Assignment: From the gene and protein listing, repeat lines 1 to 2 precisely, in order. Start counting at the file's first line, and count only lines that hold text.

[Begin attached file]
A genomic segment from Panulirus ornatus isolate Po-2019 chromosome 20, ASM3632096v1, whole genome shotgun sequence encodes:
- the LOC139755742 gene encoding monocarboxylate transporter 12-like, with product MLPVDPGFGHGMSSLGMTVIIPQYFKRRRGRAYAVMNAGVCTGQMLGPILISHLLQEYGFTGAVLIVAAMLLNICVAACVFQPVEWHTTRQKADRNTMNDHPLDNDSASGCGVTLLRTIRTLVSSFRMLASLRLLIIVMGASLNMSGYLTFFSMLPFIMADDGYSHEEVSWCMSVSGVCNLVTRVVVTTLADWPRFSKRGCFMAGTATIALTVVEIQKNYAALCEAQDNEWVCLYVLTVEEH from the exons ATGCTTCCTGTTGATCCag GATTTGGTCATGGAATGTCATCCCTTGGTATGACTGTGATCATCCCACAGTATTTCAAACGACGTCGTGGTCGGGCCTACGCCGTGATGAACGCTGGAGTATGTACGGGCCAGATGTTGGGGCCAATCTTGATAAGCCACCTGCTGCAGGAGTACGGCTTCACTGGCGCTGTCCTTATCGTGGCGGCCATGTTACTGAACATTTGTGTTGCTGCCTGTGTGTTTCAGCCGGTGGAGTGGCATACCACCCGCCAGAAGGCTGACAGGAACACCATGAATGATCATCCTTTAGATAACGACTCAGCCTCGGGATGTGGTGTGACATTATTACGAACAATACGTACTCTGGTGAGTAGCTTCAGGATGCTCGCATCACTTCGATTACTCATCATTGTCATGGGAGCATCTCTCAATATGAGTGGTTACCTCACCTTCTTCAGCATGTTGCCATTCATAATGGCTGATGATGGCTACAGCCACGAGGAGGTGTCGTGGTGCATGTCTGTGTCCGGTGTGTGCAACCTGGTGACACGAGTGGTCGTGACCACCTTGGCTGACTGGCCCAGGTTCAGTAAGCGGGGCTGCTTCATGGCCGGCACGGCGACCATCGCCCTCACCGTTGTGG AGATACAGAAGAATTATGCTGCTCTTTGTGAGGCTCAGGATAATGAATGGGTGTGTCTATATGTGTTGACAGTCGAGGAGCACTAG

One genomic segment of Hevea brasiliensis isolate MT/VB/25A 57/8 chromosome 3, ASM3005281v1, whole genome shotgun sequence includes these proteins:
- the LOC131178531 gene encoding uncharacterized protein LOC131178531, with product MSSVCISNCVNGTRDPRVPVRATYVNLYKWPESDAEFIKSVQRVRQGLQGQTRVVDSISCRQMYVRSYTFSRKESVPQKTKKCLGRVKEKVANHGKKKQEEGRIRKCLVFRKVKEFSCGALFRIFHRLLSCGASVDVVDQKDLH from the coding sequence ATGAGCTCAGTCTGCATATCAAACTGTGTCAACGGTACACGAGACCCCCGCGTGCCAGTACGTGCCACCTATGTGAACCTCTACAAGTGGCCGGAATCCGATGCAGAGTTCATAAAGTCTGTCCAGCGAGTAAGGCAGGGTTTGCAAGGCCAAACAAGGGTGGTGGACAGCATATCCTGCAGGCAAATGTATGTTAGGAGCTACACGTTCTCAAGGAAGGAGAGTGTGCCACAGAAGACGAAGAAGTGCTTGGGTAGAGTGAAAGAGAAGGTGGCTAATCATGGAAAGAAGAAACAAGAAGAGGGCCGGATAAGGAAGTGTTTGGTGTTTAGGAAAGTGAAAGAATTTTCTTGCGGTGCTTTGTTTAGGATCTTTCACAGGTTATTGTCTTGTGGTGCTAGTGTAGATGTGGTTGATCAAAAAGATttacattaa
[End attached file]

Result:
A genomic segment from Panulirus ornatus isolate Po-2019 chromosome 20, ASM3632096v1, whole genome shotgun sequence encodes:
- the LOC139755742 gene encoding monocarboxylate transporter 12-like, with product MLPVDPGFGHGMSSLGMTVIIPQYFKRRRGRAYAVMNAGVCTGQMLGPILISHLLQEYGFTGAVLIVAAMLLNICVAACVFQPVEWHTTRQKADRNTMNDHPLDNDSASGCGVTLLRTIRTLVSSFRMLASLRLLIIVMGASLNMSGYLTFFSMLPFIMADDGYSHEEVSWCMSVSGVCNLVTRVVVTTLADWPRFSKRGCFMAGTATIALTVVEIQKNYAALCEAQDNEWVCLYVLTVEEH from the exons ATGCTTCCTGTTGATCCag GATTTGGTCATGGAATGTCATCCCTTGGTATGACTGTGATCATCCCACAGTATTTCAAACGACGTCGTGGTCGGGCCTACGCCGTGATGAACGCTGGAGTATGTACGGGCCAGATGTTGGGGCCAATCTTGATAAGCCACCTGCTGCAGGAGTACGGCTTCACTGGCGCTGTCCTTATCGTGGCGGCCATGTTACTGAACATTTGTGTTGCTGCCTGTGTGTTTCAGCCGGTGGAGTGGCATACCACCCGCCAGAAGGCTGACAGGAACACCATGAATGATCATCCTTTAGATAACGACTCAGCCTCGGGATGTGGTGTGACATTATTACGAACAATACGTACTCTGGTGAGTAGCTTCAGGATGCTCGCATCACTTCGATTACTCATCATTGTCATGGGAGCATCTCTCAATATGAGTGGTTACCTCACCTTCTTCAGCATGTTGCCATTCATAATGGCTGATGATGGCTACAGCCACGAGGAGGTGTCGTGGTGCATGTCTGTGTCCGGTGTGTGCAACCTGGTGACACGAGTGGTCGTGACCACCTTGGCTGACTGGCCCAGGTTCAGTAAGCGGGGCTGCTTCATGGCCGGCACGGCGACCATCGCCCTCACCGTTGTGG AGATACAGAAGAATTATGCTGCTCTTTGTGAGGCTCAGGATAATGAATGGGTGTGTCTATATGTGTTGACAGTCGAGGAGCACTAG